A security guard reads Eli Manning: Rise to Greatness while the television news warns about an incoming snowstorm. I can tell you right now that only one of those two facts is important to the episode. Eli Manning does not feature into this episode. The snowstorm, however, will be a Nor'Easter combined with a hurricane. The guard looks up from his book because a woman is on the ground outside, calling for help. He runs outside and she says, "He mugged me." The guard helps her in, and then she pulls a gun and tells him she doesn't want to hurt him. "Just open the door," she says. He does and then she shoots him. Hey! She lied! She lets her two accomplices in, and they drag the guard out of sight. Which is a good idea because this is a building where the whole front wall is glass. The intruders go to the stairs. But! The guard isn't dead yet! He has enough to energy to roll over, grab his gun and shoot at them.
Watson arrives home at the brownstone with bottled water, batteries and soup. You know, all the usual emergency supplies. And there's a woman in the living room! Her name, she says, is Miss Hudson. She's not a new client, but she's a friend of Holmes with a problem. She asks for some tea, specifically White Darjeeling, which seems like a very Sherlock Holmes-appropriate choice. Although the only canonical reference I can find to Darjeeling is actually about the city in India.
Watson joins Holmes in the kitchen. Holmes says Miss Watson is an autodidact (a self-taught person) who has consulted with him. She knows everything about Ancient Greek and other topics and currently works as a muse. Watson is skeptical that "muse" is an actual job, but apparently Miss Hudson spends time being romantically linked with artists with creative block. Also, she has an Adam's apple. Holmes doesn't care: "All rather complicated I imagine. But life is infinitely stranger than anything the mind of man could invent."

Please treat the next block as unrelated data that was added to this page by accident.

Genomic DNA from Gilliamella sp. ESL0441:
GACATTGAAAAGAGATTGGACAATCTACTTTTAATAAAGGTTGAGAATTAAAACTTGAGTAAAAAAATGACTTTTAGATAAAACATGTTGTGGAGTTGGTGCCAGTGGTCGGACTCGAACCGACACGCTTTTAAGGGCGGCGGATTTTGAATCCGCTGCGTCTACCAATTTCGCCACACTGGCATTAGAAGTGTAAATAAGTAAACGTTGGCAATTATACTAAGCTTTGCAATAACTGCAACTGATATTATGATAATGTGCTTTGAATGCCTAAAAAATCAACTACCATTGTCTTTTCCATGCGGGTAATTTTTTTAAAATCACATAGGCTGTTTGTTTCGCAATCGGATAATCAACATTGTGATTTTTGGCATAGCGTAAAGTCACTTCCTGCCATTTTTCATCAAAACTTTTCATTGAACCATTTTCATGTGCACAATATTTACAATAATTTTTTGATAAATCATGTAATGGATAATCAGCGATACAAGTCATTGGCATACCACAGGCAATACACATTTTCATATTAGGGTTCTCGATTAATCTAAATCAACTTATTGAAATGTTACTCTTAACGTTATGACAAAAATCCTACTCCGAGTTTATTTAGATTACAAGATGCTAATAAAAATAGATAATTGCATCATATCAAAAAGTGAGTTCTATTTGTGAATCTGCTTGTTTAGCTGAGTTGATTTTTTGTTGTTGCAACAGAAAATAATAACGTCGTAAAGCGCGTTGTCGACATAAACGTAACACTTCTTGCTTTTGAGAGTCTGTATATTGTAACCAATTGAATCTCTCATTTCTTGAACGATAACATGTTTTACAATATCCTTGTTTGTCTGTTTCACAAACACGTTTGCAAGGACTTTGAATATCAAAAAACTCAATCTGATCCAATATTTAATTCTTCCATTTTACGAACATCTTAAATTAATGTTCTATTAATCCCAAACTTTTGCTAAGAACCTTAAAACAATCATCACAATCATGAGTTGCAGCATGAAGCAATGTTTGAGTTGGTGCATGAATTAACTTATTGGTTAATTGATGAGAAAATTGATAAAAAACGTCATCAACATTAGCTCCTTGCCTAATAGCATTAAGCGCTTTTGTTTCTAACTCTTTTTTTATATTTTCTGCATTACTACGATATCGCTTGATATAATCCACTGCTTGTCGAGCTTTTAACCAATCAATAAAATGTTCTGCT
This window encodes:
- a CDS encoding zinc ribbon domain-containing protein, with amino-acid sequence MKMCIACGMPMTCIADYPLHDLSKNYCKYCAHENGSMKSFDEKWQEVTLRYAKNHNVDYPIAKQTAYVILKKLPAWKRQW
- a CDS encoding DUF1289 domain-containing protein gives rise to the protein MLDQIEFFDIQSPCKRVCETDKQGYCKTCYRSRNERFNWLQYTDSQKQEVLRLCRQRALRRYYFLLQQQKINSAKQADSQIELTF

Really briefly: I love that Elementary is so casual about Miss Hudson being a transgender woman. This is the only reference to it, and after this she's just cheerfully accepted for who she is. She's being played by Candis Cayne, who is also a transgender woman. I think the acceptance being shown here is a really important moment for television, but I also think that what's so important about it is how little importance the show itself is putting on the moment, if you see what I mean. So I wanted to point it out, but I also don't want to dwell on it. Because from now on, she's just Miss Hudson.